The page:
Small Hive Beetle identification card

Carolyn Breece and Ramesh Sagili
EM 9150 | Published July 2016, Reviewed 2020

The small hive beetle is an invasive and damaging pest of honey bee colonies. It has been occasionally observed in honey bee colonies in Oregon, but no significant damage from this beetle has yet been reported. It is not clear whether this beetle can thrive in Oregon’s soil and climatic conditions. Early detection, reporting, and monitoring of small hive beetle may help mitigate its establishment in this region.

Keep small hive beetle OUT of Oregon!

Learn them, watch for them, and report them!

The adults are:

  • brown to black in color
  • oval shaped
  • about ¼ inch (5.7 mm) long (about one-third the size of a honey bee)
  • stout, squat in shape
  • no additional elongated segments of the other beetles

Where to find them:

  • Cracks and crevices in colony
  • Weak colonies
  • Honey houses with stored honey supers
  • Protein patties

Prevent SHB establishment!

  • Keep strong colonies
  • Promptly remove deadouts
  • Extract honey immediately after harvest
  • Do not feed protein patties during almond pollination
  • Carefully inspect packages, nucs, queens purchased from areas with established SHB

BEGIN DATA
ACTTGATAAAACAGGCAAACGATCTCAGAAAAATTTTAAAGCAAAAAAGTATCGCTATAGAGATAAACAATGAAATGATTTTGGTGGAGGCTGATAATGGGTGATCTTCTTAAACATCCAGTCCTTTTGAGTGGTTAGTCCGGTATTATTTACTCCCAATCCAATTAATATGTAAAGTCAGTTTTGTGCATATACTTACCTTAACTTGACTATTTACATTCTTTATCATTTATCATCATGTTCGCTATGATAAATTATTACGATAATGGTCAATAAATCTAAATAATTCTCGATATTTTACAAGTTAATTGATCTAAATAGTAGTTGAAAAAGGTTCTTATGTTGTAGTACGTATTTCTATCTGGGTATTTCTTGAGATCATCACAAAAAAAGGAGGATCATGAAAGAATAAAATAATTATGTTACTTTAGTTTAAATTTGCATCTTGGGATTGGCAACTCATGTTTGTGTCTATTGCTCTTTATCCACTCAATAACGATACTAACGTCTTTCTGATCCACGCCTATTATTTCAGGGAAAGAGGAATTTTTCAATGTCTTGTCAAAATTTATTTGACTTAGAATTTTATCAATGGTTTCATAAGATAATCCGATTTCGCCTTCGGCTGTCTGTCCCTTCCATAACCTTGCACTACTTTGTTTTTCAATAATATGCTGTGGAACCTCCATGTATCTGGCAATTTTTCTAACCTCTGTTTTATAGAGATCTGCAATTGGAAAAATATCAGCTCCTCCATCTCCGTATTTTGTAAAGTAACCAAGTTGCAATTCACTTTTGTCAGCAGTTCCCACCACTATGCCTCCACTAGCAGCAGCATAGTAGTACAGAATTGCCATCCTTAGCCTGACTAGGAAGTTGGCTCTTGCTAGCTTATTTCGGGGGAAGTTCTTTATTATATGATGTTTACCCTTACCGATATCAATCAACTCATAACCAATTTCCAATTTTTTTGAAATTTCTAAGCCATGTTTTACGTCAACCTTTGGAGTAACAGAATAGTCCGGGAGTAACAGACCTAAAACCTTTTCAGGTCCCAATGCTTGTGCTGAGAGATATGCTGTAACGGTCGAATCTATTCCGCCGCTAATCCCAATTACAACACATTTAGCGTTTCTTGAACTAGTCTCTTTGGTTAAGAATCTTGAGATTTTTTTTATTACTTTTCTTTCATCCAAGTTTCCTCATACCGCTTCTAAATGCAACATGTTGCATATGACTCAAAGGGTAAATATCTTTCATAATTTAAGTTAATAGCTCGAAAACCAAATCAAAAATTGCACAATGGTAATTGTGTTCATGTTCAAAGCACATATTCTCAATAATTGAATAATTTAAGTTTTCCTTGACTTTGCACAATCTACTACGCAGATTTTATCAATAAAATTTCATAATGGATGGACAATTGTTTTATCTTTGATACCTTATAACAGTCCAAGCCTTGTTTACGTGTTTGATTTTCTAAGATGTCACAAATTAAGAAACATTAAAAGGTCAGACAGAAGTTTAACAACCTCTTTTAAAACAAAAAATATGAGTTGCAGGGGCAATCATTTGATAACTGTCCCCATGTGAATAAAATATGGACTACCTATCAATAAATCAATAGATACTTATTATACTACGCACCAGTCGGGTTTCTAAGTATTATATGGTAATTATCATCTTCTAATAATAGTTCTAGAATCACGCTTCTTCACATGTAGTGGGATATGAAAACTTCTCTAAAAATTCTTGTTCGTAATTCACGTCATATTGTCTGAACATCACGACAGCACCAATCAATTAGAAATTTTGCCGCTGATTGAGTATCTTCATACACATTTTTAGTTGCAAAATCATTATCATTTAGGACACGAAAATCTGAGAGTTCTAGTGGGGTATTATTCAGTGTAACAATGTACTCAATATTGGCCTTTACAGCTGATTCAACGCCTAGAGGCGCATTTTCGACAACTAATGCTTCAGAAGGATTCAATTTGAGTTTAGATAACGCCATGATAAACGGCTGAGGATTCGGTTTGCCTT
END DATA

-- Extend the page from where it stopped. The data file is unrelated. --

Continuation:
• Watch for them, report them if you find them.

For more information:

The Small Hive Beetle: A Potential Pest in Honey Bee Colonies in Oregon (EM 9143)

Use pesticides safely!

  • Wear protective clothing and safety devices as recommended on the label. Bathe or shower after each use.
  • Read the pesticide label—even if you’ve used the pesticide before. Follow closely the instructions on the label (and any other directions you have).
  • Be cautious when you apply pesticides. Know your legal responsibility as a pesticide applicator. You may be liable for injury or damage resulting from pesticide use.

© 2016 Oregon State University

Extension work is a cooperative program of Oregon State University, the U.S. Department of Agriculture, and Oregon counties. Oregon State University Extension Service offers educational programs, activities, and materials without discrimination on the basis of race, color, national origin, religion, sex, gender identity (including gender expression), sexual orientation, disability, age, marital status, familial/parental status, income derived from a public assistance program, political beliefs, genetic information, veteran’s status, reprisal or retaliation for prior civil rights activity. (Not all prohibited bases apply to all programs.) Oregon State University Extension Service is an AA/EOE/Veterans/Disabled.

About the authors

Was this page helpful?